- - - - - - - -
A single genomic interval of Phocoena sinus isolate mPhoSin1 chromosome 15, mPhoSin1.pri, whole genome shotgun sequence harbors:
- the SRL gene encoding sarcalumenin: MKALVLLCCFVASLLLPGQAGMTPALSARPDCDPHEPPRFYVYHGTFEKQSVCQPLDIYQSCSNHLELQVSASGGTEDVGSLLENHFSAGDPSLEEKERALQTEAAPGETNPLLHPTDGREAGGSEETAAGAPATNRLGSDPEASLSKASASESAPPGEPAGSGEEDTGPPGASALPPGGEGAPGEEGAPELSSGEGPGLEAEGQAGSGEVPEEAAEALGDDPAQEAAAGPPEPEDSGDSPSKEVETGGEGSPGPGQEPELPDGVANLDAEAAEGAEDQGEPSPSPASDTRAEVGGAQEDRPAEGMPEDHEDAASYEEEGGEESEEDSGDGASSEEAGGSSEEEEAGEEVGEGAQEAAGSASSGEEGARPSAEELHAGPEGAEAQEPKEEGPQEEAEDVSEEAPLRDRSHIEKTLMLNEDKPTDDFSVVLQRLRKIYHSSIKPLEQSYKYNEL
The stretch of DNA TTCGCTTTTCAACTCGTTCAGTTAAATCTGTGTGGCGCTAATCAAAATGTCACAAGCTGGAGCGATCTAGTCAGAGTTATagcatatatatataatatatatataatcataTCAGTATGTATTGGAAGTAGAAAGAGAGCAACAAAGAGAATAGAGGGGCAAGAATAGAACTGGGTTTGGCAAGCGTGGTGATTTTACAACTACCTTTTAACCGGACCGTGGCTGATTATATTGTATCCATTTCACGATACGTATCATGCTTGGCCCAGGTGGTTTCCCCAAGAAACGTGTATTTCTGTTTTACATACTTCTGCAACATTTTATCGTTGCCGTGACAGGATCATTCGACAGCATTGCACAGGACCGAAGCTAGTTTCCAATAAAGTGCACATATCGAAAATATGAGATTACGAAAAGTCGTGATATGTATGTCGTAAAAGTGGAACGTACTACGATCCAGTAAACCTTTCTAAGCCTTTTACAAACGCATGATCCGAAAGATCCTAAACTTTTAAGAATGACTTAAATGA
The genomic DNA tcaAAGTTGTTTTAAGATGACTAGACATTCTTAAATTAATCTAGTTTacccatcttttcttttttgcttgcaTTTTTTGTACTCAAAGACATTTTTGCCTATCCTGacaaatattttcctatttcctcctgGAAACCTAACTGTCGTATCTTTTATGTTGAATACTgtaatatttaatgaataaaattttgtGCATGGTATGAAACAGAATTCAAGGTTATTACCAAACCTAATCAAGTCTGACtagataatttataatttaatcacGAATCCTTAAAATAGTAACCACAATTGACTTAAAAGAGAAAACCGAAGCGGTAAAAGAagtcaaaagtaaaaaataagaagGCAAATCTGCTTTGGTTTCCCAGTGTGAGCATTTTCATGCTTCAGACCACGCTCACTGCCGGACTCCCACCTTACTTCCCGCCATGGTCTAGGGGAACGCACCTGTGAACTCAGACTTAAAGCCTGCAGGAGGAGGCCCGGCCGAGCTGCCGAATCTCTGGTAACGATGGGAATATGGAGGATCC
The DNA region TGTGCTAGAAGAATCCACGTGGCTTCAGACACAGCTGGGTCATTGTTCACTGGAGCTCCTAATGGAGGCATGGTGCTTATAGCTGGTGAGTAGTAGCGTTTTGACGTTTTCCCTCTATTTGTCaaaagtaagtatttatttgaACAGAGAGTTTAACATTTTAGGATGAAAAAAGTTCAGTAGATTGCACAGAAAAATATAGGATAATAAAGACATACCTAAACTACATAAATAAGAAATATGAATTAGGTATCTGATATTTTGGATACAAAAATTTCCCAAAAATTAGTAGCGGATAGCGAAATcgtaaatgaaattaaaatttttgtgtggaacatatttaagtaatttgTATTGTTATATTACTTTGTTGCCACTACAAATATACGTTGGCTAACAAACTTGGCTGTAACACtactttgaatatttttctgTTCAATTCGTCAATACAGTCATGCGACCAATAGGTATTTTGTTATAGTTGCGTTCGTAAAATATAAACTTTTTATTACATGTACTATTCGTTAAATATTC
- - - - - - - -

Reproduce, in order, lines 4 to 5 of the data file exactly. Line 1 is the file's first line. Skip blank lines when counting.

The genomic DNA tcaAAGTTGTTTTAAGATGACTAGACATTCTTAAATTAATCTAGTTTacccatcttttcttttttgcttgcaTTTTTTGTACTCAAAGACATTTTTGCCTATCCTGacaaatattttcctatttcctcctgGAAACCTAACTGTCGTATCTTTTATGTTGAATACTgtaatatttaatgaataaaattttgtGCATGGTATGAAACAGAATTCAAGGTTATTACCAAACCTAATCAAGTCTGACtagataatttataatttaatcacGAATCCTTAAAATAGTAACCACAATTGACTTAAAAGAGAAAACCGAAGCGGTAAAAGAagtcaaaagtaaaaaataagaagGCAAATCTGCTTTGGTTTCCCAGTGTGAGCATTTTCATGCTTCAGACCACGCTCACTGCCGGACTCCCACCTTACTTCCCGCCATGGTCTAGGGGAACGCACCTGTGAACTCAGACTTAAAGCCTGCAGGAGGAGGCCCGGCCGAGCTGCCGAATCTCTGGTAACGATGGGAATATGGAGGATCC
The DNA region TGTGCTAGAAGAATCCACGTGGCTTCAGACACAGCTGGGTCATTGTTCACTGGAGCTCCTAATGGAGGCATGGTGCTTATAGCTGGTGAGTAGTAGCGTTTTGACGTTTTCCCTCTATTTGTCaaaagtaagtatttatttgaACAGAGAGTTTAACATTTTAGGATGAAAAAAGTTCAGTAGATTGCACAGAAAAATATAGGATAATAAAGACATACCTAAACTACATAAATAAGAAATATGAATTAGGTATCTGATATTTTGGATACAAAAATTTCCCAAAAATTAGTAGCGGATAGCGAAATcgtaaatgaaattaaaatttttgtgtggaacatatttaagtaatttgTATTGTTATATTACTTTGTTGCCACTACAAATATACGTTGGCTAACAAACTTGGCTGTAACACtactttgaatatttttctgTTCAATTCGTCAATACAGTCATGCGACCAATAGGTATTTTGTTATAGTTGCGTTCGTAAAATATAAACTTTTTATTACATGTACTATTCGTTAAATATTC